LiveMint, Nov 3, 2019
• Underperformance shouldn’t be always seen with pessimism
• A fund that is down 20% can easily gain 20% or lose another 20% going forward
One of the most important money decisions to take is to weed out underperforming funds. It involves admitting to yourself that your original selection may have been poor. If you have a financial adviser, it might be equally difficult for her to make this admission. Alternatively, what was earlier a high performer may have gone off track subsequently. Another question to ask is, how long should a fund underperform in order to be placed in the exit list? Neil Borate asks experts how one can identify underperformers.
Kalpesh Ashar, Founder, Full Circle Financial Advisors
Check if fund manager stuck to his core fundamentals
On a lighter note, this exercise is somewhat akin to reprimanding one of your (spoilt) child who has not been living up to your expectations for a while now. For anyone who simply has chosen a fund based on the ‘flavour of the season’ and ‘highest one-year return’ concept, discarding the chosen fund may be the simplest (but surely not the wisest) decision as most of the times the trend reverses and the outperformers turn into underperformers. The said fund then goes out of the portfolio and with it goes the chance of long-term wealth creation. Identifying an underperforming fund can broadly be attributed to three factors and more importantly a time frame of around two years should be given for judging its efficiency. The first factor would be to evaluate the fund performance in context of the overall economy and market conditions. Second should be its relative risk-adjusted performance with its peers in the specified category and finally, check if the fund manager has stuck to his core fundamentals of managing the fund. These should be some of the crucial facts to consider.
Prateek Pant, Co-founder and head, products and solutions, Sanctum Wealth Management
Watch the performance closely for four to six quarters
Underperformance shouldn’t be always seen with pessimism, particularly if the scheme follows a well-thought-out investment strategy and comes from a robust fund house. It’s important to look at the rolling return for at least a cycle. If the track record of a particular fund has been strong (rolling returns) but is currently going through a patch of underperformance, then investors should have more patience. Investors should understand if the underperformance is coming from style drift. For example, if a value manager generates returns by investing in expensive growth stocks, the fund may catch greater downside as markets correct. Conversely, a manager is following a time-tested strategy that may not be in sync with the current trends but could prove to be vindicated over time. However, it is also true that good fund managers go through lean patches of performance at times. We watch the performance more closely and have tolerance of four to six quarters before we deliberate further action. Remember the golden words, ‘past performance is no guarantee for future returns’.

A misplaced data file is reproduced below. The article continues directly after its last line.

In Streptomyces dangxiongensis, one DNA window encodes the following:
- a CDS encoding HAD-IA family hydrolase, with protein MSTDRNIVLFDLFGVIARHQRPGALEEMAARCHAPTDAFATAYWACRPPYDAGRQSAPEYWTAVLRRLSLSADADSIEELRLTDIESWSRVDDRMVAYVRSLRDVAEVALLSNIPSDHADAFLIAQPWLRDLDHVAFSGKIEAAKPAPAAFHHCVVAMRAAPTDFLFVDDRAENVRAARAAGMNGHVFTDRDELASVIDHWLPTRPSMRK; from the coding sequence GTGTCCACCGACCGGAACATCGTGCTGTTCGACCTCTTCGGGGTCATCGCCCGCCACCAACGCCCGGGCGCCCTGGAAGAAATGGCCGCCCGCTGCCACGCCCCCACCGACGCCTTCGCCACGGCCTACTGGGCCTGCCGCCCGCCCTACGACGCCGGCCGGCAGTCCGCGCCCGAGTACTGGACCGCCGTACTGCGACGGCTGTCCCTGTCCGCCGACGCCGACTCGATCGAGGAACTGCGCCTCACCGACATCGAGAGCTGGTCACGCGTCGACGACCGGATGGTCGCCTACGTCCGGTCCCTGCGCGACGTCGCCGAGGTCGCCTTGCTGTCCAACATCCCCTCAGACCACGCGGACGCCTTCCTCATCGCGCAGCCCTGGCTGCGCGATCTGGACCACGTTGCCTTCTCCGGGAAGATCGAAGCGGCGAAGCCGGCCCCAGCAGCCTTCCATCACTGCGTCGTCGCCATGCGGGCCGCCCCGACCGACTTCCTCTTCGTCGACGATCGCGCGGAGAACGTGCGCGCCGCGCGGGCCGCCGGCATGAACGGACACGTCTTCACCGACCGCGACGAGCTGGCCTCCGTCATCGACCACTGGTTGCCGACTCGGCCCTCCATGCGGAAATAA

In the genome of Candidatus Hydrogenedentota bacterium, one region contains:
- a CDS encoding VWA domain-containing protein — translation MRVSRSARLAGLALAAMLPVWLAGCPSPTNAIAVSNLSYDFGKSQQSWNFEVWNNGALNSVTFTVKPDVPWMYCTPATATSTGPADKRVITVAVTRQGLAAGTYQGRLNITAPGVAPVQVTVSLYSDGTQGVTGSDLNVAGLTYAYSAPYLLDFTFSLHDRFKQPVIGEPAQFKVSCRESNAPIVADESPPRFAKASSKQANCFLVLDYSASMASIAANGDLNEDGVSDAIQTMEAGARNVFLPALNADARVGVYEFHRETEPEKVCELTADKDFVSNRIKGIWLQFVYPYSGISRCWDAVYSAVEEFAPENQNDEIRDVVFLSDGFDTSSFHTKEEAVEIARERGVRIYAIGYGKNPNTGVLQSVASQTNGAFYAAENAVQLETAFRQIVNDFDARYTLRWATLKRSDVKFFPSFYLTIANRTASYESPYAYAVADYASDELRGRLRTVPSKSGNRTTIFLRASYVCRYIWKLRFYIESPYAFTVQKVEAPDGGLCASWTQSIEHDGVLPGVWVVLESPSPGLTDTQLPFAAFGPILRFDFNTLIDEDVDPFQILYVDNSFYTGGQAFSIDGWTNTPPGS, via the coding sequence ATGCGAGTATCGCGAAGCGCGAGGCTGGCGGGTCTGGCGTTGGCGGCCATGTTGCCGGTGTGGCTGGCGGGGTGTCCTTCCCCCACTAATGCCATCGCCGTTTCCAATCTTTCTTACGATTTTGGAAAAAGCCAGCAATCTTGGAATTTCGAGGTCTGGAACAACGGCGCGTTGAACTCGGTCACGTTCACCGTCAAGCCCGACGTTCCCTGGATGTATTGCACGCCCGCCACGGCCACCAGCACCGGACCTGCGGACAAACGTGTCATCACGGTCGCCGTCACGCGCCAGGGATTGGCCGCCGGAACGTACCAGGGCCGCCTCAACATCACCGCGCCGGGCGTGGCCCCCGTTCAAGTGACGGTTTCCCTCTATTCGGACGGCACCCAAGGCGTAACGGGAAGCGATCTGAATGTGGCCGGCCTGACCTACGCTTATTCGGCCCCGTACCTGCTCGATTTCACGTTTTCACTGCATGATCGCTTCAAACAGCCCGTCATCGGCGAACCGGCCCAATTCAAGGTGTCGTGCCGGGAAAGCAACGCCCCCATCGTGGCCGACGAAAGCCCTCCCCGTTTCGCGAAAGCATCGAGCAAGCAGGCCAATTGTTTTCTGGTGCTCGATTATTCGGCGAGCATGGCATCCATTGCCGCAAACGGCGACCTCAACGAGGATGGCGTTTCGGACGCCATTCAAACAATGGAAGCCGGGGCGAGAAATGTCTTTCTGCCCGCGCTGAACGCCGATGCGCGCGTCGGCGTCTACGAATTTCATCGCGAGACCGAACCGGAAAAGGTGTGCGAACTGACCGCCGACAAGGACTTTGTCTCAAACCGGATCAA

Gaurav Rastogi, Chief executive officer, Kuvera
A diversified fund will bounce back sooner or later
If you are invested in a fund and it is down 20%, should you keep it or let it go? It depends. A fund that is down 20% can easily gain 20% or lose another 20% going forward. This makes timing fund rebounds extremely hard. So, once you start an SIP in a well-diversified fund, keep it running through its ups and downs. Research on fund returns does give us some insights.
First, if it is a well-diversified fund, then keep averaging through the SIP. Sooner or later, they will bounce back. Second, if it is a style fund, say a value fund, then you must give the style time to come back. The risk here is that investment styles can be out of favour for long period of times. If you cannot wait for the style to come back as your goals are nearing, shift to well-diversified index funds. Lastly, research by Werner De Bondt and Richard Thaler, who won the Nobel prize in economics in 2017, suggests that worst performing funds in the past three-five years may outperform in the future. So if your fund already features in the worst performing fund, then carry investing in it as a turnaround might be around the corner.
Feroze Azeez, Deputy CEO, Anand Rathi Private Wealth Management
AMC size and the longevity of the scheme matters
Risk matters. It is important to note the risk, which is measured in terms of standard deviation. If the standard deviation of large-cap, mid-cap or small-cap fund is higher than the standard deviation of their respective index, then one must consider exiting from the fund. Say, the standard deviation of a mid-cap fund is 20 and the standard deviation of mid-cap index is 18, then one must consider exiting the fund.
AMC size and the longevity of scheme matters. If the AMC is large in size and more than 10 years in existence, there is no reason to worry as you would expect deeper analyst teams of the top five fund houses to work in revival of the funds.
Current valuation of the fund matters. If the price-to-earnings (PE) ratio and price-to-book (PB) ratio of mid-cap and small-cap funds is more than its index, then one must consider exiting from the fund as it is already at higher valuation. Say, if the PE ratio of a mid-cap fund is 28, and the PE ratio of the mid-cap index is 26, then one can exit from the fund. All this data is readily available in the factsheet of mutual funds or you can ask your adviser for this data.